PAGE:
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Treasurer Josh Mandel Announces Launch of the Miami University Checkbook on
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Circleville Herald: Mandel visits Circleville to promote Ohio HB 175

By Steven Collins | Circleville Herald

CIRCLEVILLE — State of Ohio Treasurer Josh Mandel stopped in Circleville Wednesday to promote Ohio House Bill 175, also known as “Open Ohio,” a bill he says will promote fiscal transparency of state funds.

Mandel said he felt people have the right to know how their state tax dollars are spent, which is why he’s supporting this bill.

“I believe in the concept that sunlight is the greatest disinfectant to government waste, and the more sunlight we shine on spending, the smaller and more efficient our government will be,” he said.

Mandel said the idea would be to give interested citizens the chance to more easily look at how state dollars are spent by creating an Online database that can be searched. In this database will be any purchase made by a state body, even if it’s a $2 pack of pencils.

“I want to create an army of citizen auditors throughout Ohio and empower the people to hold the politicians accountable,” he said.
The bill was voted on in the Ohio House with 86 yea votes and eight nay votes last month, and Mandel said he hopes to have it pass the Senate and be enacted into law by the end of the year.

“One of my pet peeves is when politicians spend taxpayer money on junkets to places like Hawaii and Disney World,” he said. “I think putting this information on the Internet will make the bureaucrats and the politicians think twice before they waste taxpayer money or defraud the citizens.”

Mandel said the Web site will have seven years of information starting on day one and build from there. Each record will have some context so it can be more easily understood.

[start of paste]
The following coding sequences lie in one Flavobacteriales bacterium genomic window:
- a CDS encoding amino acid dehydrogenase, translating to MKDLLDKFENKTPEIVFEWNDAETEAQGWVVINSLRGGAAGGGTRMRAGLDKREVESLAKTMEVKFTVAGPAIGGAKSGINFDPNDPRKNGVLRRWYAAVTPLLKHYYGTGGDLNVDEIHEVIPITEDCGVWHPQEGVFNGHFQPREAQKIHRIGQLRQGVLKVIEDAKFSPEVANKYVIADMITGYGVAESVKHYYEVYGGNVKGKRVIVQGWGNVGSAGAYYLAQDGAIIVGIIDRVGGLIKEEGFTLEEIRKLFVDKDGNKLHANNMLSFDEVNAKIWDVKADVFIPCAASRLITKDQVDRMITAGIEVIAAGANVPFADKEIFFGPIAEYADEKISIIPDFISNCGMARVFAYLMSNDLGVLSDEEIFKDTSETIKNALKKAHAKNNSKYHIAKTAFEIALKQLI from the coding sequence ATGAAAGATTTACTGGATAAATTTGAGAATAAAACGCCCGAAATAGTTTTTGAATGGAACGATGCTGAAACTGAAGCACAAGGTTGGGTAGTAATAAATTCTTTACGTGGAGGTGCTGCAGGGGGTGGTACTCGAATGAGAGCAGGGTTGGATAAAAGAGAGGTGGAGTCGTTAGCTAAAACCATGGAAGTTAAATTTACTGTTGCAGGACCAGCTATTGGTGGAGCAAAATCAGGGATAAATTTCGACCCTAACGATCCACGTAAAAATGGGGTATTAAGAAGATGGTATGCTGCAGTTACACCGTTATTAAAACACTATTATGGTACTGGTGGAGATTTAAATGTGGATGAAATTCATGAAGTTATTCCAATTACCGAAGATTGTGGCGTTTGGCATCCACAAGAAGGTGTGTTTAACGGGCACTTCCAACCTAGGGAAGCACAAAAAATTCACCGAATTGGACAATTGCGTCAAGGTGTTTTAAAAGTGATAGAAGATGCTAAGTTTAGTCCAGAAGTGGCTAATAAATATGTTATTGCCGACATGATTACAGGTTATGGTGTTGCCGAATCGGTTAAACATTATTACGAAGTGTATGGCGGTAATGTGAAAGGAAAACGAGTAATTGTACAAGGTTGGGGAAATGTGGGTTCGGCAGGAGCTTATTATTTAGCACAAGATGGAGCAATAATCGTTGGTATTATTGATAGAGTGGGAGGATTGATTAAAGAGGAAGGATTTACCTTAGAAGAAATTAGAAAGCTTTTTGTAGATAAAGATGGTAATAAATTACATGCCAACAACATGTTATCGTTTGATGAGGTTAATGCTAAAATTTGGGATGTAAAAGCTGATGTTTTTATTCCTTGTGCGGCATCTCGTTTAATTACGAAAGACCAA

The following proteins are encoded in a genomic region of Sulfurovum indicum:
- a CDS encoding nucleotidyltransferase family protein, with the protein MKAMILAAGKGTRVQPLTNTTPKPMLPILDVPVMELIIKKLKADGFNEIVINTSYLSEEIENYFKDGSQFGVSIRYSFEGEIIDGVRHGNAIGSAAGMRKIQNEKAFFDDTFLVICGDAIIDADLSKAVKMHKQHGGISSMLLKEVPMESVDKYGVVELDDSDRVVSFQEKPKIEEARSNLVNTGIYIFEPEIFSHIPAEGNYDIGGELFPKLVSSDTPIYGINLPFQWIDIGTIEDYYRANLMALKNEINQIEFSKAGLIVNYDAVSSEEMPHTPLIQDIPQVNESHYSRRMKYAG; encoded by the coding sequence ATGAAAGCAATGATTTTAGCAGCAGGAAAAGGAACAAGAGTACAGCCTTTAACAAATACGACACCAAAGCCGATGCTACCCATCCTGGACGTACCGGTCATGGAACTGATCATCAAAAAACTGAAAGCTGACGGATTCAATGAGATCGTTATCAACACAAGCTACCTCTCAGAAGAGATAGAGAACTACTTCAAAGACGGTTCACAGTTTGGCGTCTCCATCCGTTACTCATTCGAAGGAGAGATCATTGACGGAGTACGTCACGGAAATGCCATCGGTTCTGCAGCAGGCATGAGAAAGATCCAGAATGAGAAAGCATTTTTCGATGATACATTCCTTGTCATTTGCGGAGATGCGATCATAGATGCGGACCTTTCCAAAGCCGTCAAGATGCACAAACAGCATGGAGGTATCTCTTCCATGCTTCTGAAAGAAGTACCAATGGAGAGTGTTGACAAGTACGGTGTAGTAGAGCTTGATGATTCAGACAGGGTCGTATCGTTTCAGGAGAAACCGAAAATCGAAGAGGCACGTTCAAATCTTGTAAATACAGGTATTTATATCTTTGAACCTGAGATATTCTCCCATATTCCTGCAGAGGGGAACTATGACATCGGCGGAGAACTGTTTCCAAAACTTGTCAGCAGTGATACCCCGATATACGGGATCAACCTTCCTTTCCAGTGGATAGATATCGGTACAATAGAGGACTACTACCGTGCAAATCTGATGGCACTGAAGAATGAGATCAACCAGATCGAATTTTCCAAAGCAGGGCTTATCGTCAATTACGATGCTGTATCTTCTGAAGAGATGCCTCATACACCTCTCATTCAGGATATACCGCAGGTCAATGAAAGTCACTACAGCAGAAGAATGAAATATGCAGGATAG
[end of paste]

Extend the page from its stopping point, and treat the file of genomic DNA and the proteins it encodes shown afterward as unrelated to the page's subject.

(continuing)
“The direction that I’ve given my staff is to provide information that’s easy to search and that has context,” he said. “Citizens will be able to compare agency to agency and administration to administration back through time. You’ll also be able to compare different agencies.”
That way, he said, any possible discrepancies can be easily seen and quickly addressed.

“If you see four of them are going to the conference in Cincinnati and one of them is going to the conference in Hawaii, you can ask them the question of why they’re doing that,” he said. “If four of them are staying at the Holiday Inn for $100 a night and another at the Ritz Carlton for $500 a night, you can ask them why they are doing that.”

Mandel said all the information that will be available is already public record, which won’t create extra work, but because there isn’t an easy way to search for it, it’s almost impossible for the average person to access.

“Even though there is a lot of data, it will be easy to search and analyze,” Mandel said. “The problem today is that it’s virtually impossible for Joe Six-Pack to access it. What we’re doing is taking millions in state expenditures, totaling billions of dollars and putting it in one place and presenting it in a way that it’s easy for citizens to search and follow the money.”

Mandel said that while the bill only brings state funds to the table, he wants to bring local governments and school districts on board in the future as well.

“If they aren’t willing to do this, then I’m going to start showing up at meetings and asking them what they have to hide,” he said.
“Hopefully they’ll cooperate because they have nothing to hide, but if not we’ll drag them kicking and screaming.”

Mandel said startup costs would be $500,000 and that he plans to pay for it using money out of his office that he’s cut out of the budget already.

“In the last three and a half years as state treasurer, I’ve volunteered to cut $5 million out of my office’s budget,” he said. “We’re going to use about 10 percent of that for this database. The legislation does not ask for any money to pay for this from the legislature.”
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